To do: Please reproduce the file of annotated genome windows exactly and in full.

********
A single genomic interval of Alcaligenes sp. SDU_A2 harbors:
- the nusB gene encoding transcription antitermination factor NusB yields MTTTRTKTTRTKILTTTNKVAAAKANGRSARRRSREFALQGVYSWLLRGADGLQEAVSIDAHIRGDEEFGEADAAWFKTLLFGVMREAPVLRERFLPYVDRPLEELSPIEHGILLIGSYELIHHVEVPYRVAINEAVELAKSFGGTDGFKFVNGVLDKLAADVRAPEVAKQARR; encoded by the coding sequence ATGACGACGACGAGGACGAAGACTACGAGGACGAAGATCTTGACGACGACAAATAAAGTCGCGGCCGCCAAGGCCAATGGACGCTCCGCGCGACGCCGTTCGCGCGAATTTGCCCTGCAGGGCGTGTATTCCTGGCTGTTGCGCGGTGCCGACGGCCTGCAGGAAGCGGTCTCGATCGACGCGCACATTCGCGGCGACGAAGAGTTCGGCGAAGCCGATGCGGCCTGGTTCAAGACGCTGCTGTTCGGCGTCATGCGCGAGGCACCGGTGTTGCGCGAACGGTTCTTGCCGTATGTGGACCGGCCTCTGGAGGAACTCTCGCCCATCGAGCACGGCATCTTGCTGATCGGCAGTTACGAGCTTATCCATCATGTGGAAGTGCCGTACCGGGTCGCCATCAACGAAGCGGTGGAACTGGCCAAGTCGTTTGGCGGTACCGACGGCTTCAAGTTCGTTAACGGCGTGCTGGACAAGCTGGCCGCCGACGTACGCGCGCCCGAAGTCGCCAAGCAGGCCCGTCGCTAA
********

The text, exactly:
A single genomic interval of Alcaligenes sp. SDU_A2 harbors:
- the nusB gene encoding transcription antitermination factor NusB yields MTTTRTKTTRTKILTTTNKVAAAKANGRSARRRSREFALQGVYSWLLRGADGLQEAVSIDAHIRGDEEFGEADAAWFKTLLFGVMREAPVLRERFLPYVDRPLEELSPIEHGILLIGSYELIHHVEVPYRVAINEAVELAKSFGGTDGFKFVNGVLDKLAADVRAPEVAKQARR; encoded by the coding sequence ATGACGACGACGAGGACGAAGACTACGAGGACGAAGATCTTGACGACGACAAATAAAGTCGCGGCCGCCAAGGCCAATGGACGCTCCGCGCGACGCCGTTCGCGCGAATTTGCCCTGCAGGGCGTGTATTCCTGGCTGTTGCGCGGTGCCGACGGCCTGCAGGAAGCGGTCTCGATCGACGCGCACATTCGCGGCGACGAAGAGTTCGGCGAAGCCGATGCGGCCTGGTTCAAGACGCTGCTGTTCGGCGTCATGCGCGAGGCACCGGTGTTGCGCGAACGGTTCTTGCCGTATGTGGACCGGCCTCTGGAGGAACTCTCGCCCATCGAGCACGGCATCTTGCTGATCGGCAGTTACGAGCTTATCCATCATGTGGAAGTGCCGTACCGGGTCGCCATCAACGAAGCGGTGGAACTGGCCAAGTCGTTTGGCGGTACCGACGGCTTCAAGTTCGTTAACGGCGTGCTGGACAAGCTGGCCGCCGACGTACGCGCGCCCGAAGTCGCCAAGCAGGCCCGTCGCTAA